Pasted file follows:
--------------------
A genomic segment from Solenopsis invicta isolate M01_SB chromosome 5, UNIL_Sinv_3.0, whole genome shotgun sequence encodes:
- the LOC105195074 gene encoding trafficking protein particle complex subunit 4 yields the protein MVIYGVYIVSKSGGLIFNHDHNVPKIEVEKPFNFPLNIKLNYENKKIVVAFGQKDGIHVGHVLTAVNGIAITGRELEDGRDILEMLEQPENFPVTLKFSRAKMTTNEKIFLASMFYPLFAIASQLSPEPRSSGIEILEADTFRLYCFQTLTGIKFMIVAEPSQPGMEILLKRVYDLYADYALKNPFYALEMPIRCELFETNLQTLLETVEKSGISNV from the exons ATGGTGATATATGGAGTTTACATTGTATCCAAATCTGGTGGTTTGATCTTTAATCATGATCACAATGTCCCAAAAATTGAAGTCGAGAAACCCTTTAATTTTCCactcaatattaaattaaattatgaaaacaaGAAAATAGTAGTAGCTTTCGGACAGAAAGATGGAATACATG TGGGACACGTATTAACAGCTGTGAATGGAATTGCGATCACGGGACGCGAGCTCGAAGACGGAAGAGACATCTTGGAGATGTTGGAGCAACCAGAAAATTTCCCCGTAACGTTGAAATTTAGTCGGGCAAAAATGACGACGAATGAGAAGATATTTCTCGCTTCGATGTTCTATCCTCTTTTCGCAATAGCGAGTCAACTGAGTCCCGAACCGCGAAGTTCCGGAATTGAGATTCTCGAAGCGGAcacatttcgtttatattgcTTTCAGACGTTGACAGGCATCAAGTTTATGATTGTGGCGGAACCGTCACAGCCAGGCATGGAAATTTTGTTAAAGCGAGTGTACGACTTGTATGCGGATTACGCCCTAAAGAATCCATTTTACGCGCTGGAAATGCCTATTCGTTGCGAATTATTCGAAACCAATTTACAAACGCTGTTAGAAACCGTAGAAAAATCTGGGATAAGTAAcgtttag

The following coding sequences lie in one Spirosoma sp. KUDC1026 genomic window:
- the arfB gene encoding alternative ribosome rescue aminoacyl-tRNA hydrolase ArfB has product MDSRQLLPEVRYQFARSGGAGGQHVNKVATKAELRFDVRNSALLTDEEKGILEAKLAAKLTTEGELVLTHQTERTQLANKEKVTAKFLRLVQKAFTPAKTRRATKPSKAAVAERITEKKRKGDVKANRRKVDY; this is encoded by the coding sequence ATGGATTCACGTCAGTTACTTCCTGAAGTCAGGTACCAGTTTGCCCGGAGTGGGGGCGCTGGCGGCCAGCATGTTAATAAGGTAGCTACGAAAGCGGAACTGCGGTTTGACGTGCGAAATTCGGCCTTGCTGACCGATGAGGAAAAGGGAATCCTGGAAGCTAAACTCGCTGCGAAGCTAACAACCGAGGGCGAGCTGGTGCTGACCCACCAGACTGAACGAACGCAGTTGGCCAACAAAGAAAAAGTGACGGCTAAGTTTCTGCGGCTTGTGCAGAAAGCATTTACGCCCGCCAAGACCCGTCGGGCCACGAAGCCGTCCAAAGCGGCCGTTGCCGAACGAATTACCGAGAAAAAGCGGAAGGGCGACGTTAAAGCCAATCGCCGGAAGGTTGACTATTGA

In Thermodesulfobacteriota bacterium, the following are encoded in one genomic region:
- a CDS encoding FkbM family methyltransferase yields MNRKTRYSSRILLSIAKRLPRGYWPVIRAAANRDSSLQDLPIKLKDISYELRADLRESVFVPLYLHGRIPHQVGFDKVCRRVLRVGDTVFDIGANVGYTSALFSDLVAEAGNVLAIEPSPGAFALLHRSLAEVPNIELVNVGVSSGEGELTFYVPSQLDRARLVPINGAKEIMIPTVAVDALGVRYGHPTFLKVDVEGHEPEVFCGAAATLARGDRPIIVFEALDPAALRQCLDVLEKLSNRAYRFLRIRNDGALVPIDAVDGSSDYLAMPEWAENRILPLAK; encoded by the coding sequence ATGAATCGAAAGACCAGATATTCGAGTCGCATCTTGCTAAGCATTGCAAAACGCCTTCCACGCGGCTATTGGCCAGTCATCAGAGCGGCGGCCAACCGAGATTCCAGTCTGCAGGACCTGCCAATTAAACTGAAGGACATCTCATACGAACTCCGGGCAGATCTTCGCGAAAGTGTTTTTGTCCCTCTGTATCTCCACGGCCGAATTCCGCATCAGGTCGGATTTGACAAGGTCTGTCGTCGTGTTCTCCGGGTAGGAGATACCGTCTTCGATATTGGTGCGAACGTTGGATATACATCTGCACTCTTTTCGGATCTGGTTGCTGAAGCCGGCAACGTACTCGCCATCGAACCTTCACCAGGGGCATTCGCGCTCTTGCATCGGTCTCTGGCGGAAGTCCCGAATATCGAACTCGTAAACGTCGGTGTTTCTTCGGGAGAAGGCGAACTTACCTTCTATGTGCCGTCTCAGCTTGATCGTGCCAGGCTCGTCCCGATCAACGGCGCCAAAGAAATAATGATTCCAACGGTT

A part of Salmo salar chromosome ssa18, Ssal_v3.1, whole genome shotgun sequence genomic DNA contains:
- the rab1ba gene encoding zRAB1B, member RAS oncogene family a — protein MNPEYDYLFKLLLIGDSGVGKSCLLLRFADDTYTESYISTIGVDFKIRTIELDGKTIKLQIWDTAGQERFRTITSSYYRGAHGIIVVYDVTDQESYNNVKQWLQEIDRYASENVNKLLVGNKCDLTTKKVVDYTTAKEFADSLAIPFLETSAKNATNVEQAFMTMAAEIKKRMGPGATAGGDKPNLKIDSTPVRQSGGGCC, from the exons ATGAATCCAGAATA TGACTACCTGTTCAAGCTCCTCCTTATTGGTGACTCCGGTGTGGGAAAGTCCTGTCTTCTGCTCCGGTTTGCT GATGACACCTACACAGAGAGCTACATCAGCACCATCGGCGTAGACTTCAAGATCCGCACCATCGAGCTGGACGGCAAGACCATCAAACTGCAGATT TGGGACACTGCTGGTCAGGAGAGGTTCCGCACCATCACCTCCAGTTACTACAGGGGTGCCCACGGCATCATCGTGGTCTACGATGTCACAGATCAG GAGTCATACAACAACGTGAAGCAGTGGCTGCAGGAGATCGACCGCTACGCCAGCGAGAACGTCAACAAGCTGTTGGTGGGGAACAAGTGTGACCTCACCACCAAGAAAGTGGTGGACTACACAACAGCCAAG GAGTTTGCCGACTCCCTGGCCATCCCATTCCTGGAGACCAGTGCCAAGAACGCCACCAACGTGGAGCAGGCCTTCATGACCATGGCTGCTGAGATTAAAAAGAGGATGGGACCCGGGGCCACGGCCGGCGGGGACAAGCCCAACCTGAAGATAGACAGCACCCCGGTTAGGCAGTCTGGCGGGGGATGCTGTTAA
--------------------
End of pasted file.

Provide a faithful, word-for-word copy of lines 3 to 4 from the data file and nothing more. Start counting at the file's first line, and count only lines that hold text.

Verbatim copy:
The following coding sequences lie in one Spirosoma sp. KUDC1026 genomic window:
- the arfB gene encoding alternative ribosome rescue aminoacyl-tRNA hydrolase ArfB has product MDSRQLLPEVRYQFARSGGAGGQHVNKVATKAELRFDVRNSALLTDEEKGILEAKLAAKLTTEGELVLTHQTERTQLANKEKVTAKFLRLVQKAFTPAKTRRATKPSKAAVAERITEKKRKGDVKANRRKVDY; this is encoded by the coding sequence ATGGATTCACGTCAGTTACTTCCTGAAGTCAGGTACCAGTTTGCCCGGAGTGGGGGCGCTGGCGGCCAGCATGTTAATAAGGTAGCTACGAAAGCGGAACTGCGGTTTGACGTGCGAAATTCGGCCTTGCTGACCGATGAGGAAAAGGGAATCCTGGAAGCTAAACTCGCTGCGAAGCTAACAACCGAGGGCGAGCTGGTGCTGACCCACCAGACTGAACGAACGCAGTTGGCCAACAAAGAAAAAGTGACGGCTAAGTTTCTGCGGCTTGTGCAGAAAGCATTTACGCCCGCCAAGACCCGTCGGGCCACGAAGCCGTCCAAAGCGGCCGTTGCCGAACGAATTACCGAGAAAAAGCGGAAGGGCGACGTTAAAGCCAATCGCCGGAAGGTTGACTATTGA